{via my iphone.}

No cash to fly tropical this summer? That’s okay. Read this to find out how to bring Hawaii to you.

I’ve only been officially living in Hawaii for 2 weeks (Not counting the 20+ years I grew up here). But after living on the west coast for awhile, I’m starting to pick up on a few things that makes Hawaii, well Hawaii.

When I post pictures via Facebook, it seems to get the most interest. Everyone wants to live here. And although I take living here for granted, I have noticed a few things that makes the islands different from the mainland. I think you’ll appreciate the fact that you don’t need to buy a ticket in order to bring a peace of Hawaii with you home.

If you’re feeling sucked dry and drained from busyness, burnout and overwhelm, try adopting some of these easy, breezy island ways to incorporate a freer way of living into your life.

1. Move slowly.

This is no disrespect to the locals. In fact, I think they are on to something here. Not only is the speed limit significantly slower, but the pace of life is slower. It may not be 100% in your control, if you’re living in a big city or work in high-tech. But even those who live crazy lifestyles can still find ways to carve out time to control the inner chaos by slowing down a bit. This means doing the following: Breathe slower. Walk slower. Fight the urge to rush through traffic, check off all of your to-do list, and get things done fast. It may seem frustrating at first. But after awhile it could feel as refreshing as a spa day. I’ve tried it and my heart rate actually reduced from the 70s in San Jose to the upper 50s here. Miraculous!

2. Smile and be kind to a stranger.

Almost everywhere I go in Hawaii, I’m met with a genuine smile and a caring voice. No more, “How are you doing?” without a second look from bank tellers and cashiers. I actually feel like I’m being seen (just like in Avatar). Try talking to people this way and see if you feel more connected.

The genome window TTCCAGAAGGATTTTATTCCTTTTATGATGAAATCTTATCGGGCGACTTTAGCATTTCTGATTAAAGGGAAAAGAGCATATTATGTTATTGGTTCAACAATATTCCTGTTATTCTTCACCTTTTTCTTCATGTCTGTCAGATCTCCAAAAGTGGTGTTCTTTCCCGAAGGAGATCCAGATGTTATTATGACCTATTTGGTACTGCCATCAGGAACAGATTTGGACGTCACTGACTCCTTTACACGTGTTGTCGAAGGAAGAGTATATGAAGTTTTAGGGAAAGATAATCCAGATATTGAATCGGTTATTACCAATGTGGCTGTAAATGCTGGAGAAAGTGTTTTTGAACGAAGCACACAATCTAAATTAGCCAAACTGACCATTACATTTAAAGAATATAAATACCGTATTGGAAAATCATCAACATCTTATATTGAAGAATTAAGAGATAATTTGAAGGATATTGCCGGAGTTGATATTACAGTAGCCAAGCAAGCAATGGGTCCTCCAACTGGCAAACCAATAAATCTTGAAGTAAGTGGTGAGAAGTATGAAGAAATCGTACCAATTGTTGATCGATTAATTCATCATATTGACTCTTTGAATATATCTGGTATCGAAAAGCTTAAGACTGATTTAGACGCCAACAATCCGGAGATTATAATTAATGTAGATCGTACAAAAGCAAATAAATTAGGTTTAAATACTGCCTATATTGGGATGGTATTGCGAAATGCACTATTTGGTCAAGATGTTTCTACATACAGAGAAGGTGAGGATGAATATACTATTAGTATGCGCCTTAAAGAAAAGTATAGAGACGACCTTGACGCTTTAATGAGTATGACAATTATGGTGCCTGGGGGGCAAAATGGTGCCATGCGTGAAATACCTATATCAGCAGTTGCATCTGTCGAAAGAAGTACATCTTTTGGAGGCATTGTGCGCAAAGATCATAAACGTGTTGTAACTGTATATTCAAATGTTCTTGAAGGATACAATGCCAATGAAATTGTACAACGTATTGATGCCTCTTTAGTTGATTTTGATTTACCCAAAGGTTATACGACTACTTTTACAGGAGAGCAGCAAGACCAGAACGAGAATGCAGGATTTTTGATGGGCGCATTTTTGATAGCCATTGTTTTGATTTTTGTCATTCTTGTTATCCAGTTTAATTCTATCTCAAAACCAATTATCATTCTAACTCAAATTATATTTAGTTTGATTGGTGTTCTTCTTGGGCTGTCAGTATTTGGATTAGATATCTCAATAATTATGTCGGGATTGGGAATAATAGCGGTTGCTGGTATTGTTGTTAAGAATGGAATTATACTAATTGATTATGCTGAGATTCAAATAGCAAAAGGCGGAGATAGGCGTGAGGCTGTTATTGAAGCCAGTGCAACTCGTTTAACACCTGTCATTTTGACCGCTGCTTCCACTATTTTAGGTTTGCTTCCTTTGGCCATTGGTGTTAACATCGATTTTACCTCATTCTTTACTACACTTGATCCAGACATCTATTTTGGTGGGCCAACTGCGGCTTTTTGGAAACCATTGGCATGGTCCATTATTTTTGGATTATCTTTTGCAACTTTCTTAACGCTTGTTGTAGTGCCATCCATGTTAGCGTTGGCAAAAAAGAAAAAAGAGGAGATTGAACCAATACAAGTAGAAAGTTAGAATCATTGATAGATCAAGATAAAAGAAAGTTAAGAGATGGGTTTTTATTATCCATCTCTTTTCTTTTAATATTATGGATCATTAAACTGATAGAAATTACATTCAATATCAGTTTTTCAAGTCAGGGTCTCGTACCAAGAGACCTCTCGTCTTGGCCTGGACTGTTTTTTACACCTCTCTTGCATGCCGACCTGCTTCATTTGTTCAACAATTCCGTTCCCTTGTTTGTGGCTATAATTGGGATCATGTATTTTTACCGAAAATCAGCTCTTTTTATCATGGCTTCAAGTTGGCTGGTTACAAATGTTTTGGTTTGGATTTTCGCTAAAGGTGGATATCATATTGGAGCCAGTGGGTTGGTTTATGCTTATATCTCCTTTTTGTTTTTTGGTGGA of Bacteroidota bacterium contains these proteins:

3. Do something nice for someone.

Local people hold up traffic. You know why? They’re always letting people go in front of them. I’m not saying we should all do this. In fact, it can get frustrating for the other drives waiting to go. But maybe try it in other areas of your life. Spontaneously buy flowers for a friend, offer to pick up lunch for your grandma, or volunteer to help out someone with an errand. It doesn’t cost much and what you get back will be priceless.

4. Celebrate pau hana time.

Locals play as hard as they work. Don’t expect anyone to answer emails on a Friday or to work past 5:30 in Hawaii. We’re all too busy surfing, running or kayaking to bother. You might thing your life is too busy to devote time to taking care of yourself. But you’re wrong. You’re more likely to do better at work if you’re a happy camper.

5. Making eating “in” again.

People from Hawaii love their food. They don’t just enjoy it. They talk about it. They savor it. They talk about the next time they’ll eat again. I’m not saying we should all pig out on whatever we want to it. But I’m suggesting we forget temporarily about “diets” and being healthy and try to tune into our body, to reconnect with what we need to feel nourished, and feed ourselves with that.


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